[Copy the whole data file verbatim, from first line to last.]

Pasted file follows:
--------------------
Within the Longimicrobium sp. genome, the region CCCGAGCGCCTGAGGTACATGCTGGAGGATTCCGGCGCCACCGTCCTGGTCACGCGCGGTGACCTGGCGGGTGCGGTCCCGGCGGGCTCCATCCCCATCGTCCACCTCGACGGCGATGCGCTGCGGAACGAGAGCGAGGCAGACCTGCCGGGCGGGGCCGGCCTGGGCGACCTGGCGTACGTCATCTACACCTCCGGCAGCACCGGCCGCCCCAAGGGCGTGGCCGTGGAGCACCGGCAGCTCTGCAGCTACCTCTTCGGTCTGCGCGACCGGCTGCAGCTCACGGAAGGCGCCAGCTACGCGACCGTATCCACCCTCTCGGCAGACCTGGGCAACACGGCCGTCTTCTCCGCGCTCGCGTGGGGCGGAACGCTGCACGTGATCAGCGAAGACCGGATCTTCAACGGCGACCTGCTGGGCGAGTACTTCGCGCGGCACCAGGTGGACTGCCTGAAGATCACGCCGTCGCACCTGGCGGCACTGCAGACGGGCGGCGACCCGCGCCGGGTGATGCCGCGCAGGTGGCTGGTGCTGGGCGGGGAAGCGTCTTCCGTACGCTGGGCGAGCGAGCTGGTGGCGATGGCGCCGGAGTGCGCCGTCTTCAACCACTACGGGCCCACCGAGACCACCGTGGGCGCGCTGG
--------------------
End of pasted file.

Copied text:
Within the Longimicrobium sp. genome, the region CCCGAGCGCCTGAGGTACATGCTGGAGGATTCCGGCGCCACCGTCCTGGTCACGCGCGGTGACCTGGCGGGTGCGGTCCCGGCGGGCTCCATCCCCATCGTCCACCTCGACGGCGATGCGCTGCGGAACGAGAGCGAGGCAGACCTGCCGGGCGGGGCCGGCCTGGGCGACCTGGCGTACGTCATCTACACCTCCGGCAGCACCGGCCGCCCCAAGGGCGTGGCCGTGGAGCACCGGCAGCTCTGCAGCTACCTCTTCGGTCTGCGCGACCGGCTGCAGCTCACGGAAGGCGCCAGCTACGCGACCGTATCCACCCTCTCGGCAGACCTGGGCAACACGGCCGTCTTCTCCGCGCTCGCGTGGGGCGGAACGCTGCACGTGATCAGCGAAGACCGGATCTTCAACGGCGACCTGCTGGGCGAGTACTTCGCGCGGCACCAGGTGGACTGCCTGAAGATCACGCCGTCGCACCTGGCGGCACTGCAGACGGGCGGCGACCCGCGCCGGGTGATGCCGCGCAGGTGGCTGGTGCTGGGCGGGGAAGCGTCTTCCGTACGCTGGGCGAGCGAGCTGGTGGCGATGGCGCCGGAGTGCGCCGTCTTCAACCACTACGGGCCCACCGAGACCACCGTGGGCGCGCTGG